Embrace the Uniqueness of your Child: Islamic Parenting Principles

The Prophet (saw) was known for his proficiency in observing the skills and talents of his companions. He knew precisely who to appoint to be a judge in cases of disputes between members of his community. He knew who to appoint to be the leaders of his army, who to rely on to aid him in writing letters to kings of surrounding nations, and those who were knowledgeable and patient enough to be sent as teachers to different tribes. He knew who the talented businessmen were, and encouraged them in their trades. And they, in turn, supported him with all that they had of wealth and property.

Case in point – the story of Zaid ibn Thabit (ra). As a young teen, Zaid wished to fight alongside the Prophet Muhammad (saw) and his companions in battles. But the Prophet refused to enlist him until he was older. Zaid then turned his attention to the study and memorization of the Quran. The Prophet soon recognized Zaid’s linguistic abilities, so he asked Zaid to learn Hebrew to facilitate communication with the Jewish tribes. He learned the language in a very short time period.

Eventually Zaid would be given the great trust of being one of the Prophet’s scribes, writing down the revelation as Muhammad (saw) received it, and writing letters to various tribes and leaders.

Had the Prophet asked another companion besides Zaid to study additional languages to facilitate communication and help the spread of knowledge, the task may not have been done to the same level of precision.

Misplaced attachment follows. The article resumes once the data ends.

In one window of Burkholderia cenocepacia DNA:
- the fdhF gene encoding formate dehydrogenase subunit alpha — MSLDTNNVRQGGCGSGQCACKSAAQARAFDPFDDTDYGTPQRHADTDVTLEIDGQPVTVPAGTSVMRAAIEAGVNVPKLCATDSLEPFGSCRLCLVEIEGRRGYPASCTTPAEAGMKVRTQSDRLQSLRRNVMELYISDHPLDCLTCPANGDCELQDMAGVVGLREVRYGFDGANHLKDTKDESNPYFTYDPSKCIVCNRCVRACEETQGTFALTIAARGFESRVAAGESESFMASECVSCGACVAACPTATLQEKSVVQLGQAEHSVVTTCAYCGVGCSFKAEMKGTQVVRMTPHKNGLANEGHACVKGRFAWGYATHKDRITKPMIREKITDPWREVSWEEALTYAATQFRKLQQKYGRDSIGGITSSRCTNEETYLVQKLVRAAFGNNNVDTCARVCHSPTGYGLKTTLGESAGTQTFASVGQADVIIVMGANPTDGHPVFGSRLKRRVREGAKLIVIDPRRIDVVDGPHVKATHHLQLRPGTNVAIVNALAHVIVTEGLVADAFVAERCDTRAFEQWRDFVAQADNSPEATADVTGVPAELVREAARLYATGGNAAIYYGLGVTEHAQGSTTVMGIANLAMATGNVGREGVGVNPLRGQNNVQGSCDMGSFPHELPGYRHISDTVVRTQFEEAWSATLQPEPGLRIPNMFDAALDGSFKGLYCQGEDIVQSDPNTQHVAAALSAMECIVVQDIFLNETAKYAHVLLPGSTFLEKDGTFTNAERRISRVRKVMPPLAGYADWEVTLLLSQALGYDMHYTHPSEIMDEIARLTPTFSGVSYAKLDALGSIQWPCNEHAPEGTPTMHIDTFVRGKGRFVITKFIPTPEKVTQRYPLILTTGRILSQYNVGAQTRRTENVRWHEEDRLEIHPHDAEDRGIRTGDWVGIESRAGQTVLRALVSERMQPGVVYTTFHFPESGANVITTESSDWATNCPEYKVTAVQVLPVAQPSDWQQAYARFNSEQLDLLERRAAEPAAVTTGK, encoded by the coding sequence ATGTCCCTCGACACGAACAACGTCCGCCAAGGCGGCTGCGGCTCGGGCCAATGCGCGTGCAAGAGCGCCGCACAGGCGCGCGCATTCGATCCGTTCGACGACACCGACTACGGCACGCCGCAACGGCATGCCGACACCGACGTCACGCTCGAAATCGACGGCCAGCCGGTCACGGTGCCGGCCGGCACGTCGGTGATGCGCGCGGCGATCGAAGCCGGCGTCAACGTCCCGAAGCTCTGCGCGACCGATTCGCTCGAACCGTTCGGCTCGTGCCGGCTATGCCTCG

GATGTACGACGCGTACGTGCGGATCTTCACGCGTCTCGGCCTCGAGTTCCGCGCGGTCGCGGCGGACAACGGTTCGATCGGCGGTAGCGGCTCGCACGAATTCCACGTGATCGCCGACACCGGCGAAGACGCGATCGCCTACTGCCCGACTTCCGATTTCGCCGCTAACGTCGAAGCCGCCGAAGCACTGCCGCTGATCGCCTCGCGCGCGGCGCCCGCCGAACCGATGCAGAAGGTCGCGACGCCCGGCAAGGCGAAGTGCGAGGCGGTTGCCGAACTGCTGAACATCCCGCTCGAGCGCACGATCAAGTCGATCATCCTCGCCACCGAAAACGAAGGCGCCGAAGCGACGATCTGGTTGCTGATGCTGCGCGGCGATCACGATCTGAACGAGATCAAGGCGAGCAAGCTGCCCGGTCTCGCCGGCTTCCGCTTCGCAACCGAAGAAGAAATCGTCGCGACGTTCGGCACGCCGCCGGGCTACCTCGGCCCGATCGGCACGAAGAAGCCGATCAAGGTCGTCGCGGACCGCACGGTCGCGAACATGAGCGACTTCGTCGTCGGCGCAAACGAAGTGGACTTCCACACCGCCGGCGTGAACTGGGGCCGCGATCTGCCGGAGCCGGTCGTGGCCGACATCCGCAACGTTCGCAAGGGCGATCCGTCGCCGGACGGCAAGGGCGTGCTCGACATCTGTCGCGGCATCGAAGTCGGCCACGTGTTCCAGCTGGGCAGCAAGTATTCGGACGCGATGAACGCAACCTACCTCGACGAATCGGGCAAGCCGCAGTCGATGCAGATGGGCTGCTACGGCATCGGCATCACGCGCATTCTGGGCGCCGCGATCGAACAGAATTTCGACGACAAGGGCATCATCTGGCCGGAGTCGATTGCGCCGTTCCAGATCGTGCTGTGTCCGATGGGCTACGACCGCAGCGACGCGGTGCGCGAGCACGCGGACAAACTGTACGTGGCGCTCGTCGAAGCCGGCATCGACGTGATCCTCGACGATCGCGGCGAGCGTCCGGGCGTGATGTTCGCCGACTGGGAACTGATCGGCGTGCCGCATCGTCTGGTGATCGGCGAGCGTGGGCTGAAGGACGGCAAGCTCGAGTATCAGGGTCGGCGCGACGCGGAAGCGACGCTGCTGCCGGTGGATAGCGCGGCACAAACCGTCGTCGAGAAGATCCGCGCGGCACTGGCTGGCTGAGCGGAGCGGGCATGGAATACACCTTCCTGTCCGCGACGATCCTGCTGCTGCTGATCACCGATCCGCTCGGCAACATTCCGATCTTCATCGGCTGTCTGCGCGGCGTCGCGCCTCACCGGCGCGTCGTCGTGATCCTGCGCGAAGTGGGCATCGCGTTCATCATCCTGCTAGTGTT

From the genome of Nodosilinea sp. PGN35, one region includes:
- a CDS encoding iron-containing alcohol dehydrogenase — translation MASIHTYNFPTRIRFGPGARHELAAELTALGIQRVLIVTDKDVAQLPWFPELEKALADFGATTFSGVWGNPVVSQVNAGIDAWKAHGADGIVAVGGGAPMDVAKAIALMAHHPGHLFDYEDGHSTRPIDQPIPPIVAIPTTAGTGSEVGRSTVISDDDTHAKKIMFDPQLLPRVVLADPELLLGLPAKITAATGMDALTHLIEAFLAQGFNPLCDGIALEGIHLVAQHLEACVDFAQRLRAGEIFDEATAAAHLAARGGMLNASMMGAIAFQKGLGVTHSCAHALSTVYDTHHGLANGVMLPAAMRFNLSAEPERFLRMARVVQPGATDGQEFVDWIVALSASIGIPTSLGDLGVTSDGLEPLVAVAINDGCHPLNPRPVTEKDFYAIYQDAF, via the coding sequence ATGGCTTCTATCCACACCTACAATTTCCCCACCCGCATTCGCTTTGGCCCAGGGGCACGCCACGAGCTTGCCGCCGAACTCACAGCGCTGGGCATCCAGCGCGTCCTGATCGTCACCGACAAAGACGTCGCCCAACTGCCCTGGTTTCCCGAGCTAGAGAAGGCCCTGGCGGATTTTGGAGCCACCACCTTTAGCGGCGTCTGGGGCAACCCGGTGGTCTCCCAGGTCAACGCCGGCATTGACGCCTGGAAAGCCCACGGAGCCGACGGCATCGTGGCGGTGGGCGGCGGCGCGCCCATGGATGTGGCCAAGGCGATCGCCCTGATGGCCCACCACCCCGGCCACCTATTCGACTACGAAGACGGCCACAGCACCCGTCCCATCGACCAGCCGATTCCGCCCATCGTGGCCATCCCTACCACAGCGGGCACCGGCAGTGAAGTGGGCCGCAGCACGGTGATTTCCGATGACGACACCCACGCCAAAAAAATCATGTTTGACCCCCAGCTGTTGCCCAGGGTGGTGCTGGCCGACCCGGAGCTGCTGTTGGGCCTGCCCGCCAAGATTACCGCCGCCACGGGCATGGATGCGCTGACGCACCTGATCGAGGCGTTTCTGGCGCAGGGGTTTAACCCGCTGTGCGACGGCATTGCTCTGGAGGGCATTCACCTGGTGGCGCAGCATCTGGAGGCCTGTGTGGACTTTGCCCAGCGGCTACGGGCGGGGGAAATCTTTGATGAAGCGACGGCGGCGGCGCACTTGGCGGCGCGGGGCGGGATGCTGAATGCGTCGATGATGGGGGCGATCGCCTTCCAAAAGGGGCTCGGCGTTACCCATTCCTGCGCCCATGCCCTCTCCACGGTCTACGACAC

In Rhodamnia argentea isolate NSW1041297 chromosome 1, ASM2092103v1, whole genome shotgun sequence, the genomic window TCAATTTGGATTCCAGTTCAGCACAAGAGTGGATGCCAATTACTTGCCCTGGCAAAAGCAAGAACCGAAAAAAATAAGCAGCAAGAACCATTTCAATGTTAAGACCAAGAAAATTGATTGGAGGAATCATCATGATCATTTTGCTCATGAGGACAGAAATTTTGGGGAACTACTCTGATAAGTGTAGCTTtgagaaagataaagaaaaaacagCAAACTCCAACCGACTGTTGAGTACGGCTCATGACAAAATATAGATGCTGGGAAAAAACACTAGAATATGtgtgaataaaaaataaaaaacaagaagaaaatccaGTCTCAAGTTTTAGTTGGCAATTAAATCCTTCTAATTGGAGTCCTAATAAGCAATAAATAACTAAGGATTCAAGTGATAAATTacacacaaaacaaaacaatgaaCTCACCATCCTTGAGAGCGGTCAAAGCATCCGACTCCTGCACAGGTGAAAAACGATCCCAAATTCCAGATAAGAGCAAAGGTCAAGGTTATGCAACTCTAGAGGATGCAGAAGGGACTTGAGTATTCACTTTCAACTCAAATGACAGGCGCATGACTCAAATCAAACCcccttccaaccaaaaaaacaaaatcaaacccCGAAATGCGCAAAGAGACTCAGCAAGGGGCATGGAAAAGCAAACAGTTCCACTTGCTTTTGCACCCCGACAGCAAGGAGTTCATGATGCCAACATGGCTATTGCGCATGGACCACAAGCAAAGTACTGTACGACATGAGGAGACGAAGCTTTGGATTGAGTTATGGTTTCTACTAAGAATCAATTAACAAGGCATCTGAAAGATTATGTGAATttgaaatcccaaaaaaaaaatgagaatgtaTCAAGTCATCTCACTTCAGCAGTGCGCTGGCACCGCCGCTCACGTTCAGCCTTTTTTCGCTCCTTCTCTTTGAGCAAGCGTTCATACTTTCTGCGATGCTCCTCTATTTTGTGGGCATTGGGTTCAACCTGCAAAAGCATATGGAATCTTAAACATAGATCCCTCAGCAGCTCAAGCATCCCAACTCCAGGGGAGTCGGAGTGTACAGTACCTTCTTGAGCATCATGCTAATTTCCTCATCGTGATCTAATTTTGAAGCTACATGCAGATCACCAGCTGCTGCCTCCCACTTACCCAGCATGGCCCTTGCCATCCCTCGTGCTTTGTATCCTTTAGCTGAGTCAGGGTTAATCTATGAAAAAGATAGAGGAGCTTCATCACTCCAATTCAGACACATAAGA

But the Prophet Muhammad (saw) was a master of observing and understanding a person’s potential, helping him or her water the seeds of faith and knowledge, and utilizing those talents towards the betterment of the individual and the community. No job was belittled or worth any more or less than another job. Every Muslim in every position was needed to make the community work well.

Likewise, observing your child’s natural tendencies/interests and fostering her development with this in mind is paramount to her success. Provide her with a wide array of learning options, then allow yourself over time to notice how best she learns and what subjects interest her more than others. She may learn best by experiencing, or hearing, or seeing, or a combination of all three. Not impeding a child’s learning means diligently observing the positive things she naturally gravitates towards and supporting her learning journey in that.

Then, like the prophet (saw) did with his companions, continue to water the seed of potential in your child.

Be content with the plant that grows, even if it isn’t quite what you were expecting.

Not every child must grow up to be a doctor or a teacher, or even a “professional” per se. Your child may not want to take on the family business. She may not want to attend the same school, or be involved in the same activities as you. And that’s perfectly fine. Pigeonholing your offspring from a tender age into the narrow compartment of what is an “acceptable” professional path in life will only bring discontent to your family.

This is not to say that you shouldn’t promote a well-rounded learning journey for your child. Rather, tread carefully so as not stomp over that fragile sprout of potential that is emerging as she grows. Understand that every child is unique, and will grow up to have a unique contribution the world. That is something that should be encouraged and respected.

1 comment

  • A lovely, lasting reminder, sister! Harness the unique attributes and talents that God has uniquely bestowed and invested in each of us. To cherish and nurture these ‘gems’ to full potential, attaining inner nur and bringing light to the world in return. There are schools of thought around doing this more delibrately, both from early childhood to workplaces! Masha’Allah, a beautiful piece.


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